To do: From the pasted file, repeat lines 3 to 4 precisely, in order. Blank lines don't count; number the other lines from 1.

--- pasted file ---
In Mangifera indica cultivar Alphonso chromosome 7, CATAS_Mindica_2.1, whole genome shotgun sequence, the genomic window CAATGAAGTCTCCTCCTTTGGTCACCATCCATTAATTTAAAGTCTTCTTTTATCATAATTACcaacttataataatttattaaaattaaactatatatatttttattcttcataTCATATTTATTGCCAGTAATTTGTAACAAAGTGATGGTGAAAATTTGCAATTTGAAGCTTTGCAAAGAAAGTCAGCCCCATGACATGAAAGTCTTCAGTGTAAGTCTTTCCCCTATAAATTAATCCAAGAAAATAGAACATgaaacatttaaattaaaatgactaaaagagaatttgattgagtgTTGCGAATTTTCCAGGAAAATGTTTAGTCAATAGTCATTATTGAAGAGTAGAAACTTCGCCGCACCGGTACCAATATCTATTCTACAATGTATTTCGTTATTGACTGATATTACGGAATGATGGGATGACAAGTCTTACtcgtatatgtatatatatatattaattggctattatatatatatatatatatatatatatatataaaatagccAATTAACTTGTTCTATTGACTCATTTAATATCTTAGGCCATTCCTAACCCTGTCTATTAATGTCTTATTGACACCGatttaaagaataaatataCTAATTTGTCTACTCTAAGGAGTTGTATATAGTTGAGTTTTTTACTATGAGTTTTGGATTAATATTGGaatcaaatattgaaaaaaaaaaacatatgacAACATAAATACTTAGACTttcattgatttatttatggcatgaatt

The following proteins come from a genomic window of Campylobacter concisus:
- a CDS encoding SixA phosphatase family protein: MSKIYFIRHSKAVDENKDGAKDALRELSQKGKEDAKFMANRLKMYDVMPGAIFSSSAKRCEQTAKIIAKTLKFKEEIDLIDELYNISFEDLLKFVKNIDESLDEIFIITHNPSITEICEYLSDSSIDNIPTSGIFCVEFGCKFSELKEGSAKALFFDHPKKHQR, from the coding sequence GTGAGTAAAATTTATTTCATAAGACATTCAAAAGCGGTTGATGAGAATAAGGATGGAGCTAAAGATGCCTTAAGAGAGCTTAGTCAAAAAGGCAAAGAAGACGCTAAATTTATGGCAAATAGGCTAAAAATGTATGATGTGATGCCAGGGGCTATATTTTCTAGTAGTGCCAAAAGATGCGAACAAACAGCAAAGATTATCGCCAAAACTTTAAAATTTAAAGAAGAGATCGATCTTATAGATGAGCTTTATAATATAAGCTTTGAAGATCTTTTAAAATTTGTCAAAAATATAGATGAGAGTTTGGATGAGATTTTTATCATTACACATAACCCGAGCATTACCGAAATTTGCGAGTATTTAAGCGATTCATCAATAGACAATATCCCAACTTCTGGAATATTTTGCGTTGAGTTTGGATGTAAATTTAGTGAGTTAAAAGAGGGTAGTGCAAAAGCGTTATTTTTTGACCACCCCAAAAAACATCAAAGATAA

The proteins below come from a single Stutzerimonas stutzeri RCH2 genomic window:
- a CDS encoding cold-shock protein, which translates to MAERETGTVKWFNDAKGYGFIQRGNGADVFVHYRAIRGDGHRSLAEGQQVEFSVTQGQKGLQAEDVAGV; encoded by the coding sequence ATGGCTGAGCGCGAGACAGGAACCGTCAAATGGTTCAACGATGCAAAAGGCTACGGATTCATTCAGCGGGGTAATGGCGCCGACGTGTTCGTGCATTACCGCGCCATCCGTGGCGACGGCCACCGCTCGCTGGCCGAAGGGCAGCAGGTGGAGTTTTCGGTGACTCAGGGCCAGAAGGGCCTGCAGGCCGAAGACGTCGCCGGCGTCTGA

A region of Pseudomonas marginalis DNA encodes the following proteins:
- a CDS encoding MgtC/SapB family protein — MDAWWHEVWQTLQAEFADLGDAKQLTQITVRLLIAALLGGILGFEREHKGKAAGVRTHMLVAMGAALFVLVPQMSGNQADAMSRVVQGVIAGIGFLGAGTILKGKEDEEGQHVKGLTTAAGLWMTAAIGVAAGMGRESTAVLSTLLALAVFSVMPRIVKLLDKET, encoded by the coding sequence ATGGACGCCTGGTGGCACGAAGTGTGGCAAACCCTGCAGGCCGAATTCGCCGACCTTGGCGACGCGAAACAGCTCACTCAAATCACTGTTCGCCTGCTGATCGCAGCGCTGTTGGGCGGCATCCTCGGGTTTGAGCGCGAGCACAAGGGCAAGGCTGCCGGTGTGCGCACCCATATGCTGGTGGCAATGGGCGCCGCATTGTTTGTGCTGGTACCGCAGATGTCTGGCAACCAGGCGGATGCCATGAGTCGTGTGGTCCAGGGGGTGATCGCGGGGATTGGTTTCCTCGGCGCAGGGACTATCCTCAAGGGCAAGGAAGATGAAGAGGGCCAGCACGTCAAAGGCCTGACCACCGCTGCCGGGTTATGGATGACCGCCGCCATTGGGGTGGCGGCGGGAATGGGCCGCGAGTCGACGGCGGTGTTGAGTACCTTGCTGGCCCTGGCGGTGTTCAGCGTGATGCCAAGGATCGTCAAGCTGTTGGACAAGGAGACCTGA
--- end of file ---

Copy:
- a CDS encoding SixA phosphatase family protein: MSKIYFIRHSKAVDENKDGAKDALRELSQKGKEDAKFMANRLKMYDVMPGAIFSSSAKRCEQTAKIIAKTLKFKEEIDLIDELYNISFEDLLKFVKNIDESLDEIFIITHNPSITEICEYLSDSSIDNIPTSGIFCVEFGCKFSELKEGSAKALFFDHPKKHQR, from the coding sequence GTGAGTAAAATTTATTTCATAAGACATTCAAAAGCGGTTGATGAGAATAAGGATGGAGCTAAAGATGCCTTAAGAGAGCTTAGTCAAAAAGGCAAAGAAGACGCTAAATTTATGGCAAATAGGCTAAAAATGTATGATGTGATGCCAGGGGCTATATTTTCTAGTAGTGCCAAAAGATGCGAACAAACAGCAAAGATTATCGCCAAAACTTTAAAATTTAAAGAAGAGATCGATCTTATAGATGAGCTTTATAATATAAGCTTTGAAGATCTTTTAAAATTTGTCAAAAATATAGATGAGAGTTTGGATGAGATTTTTATCATTACACATAACCCGAGCATTACCGAAATTTGCGAGTATTTAAGCGATTCATCAATAGACAATATCCCAACTTCTGGAATATTTTGCGTTGAGTTTGGATGTAAATTTAGTGAGTTAAAAGAGGGTAGTGCAAAAGCGTTATTTTTTGACCACCCCAAAAAACATCAAAGATAA

The proteins below come from a single Stutzerimonas stutzeri RCH2 genomic window: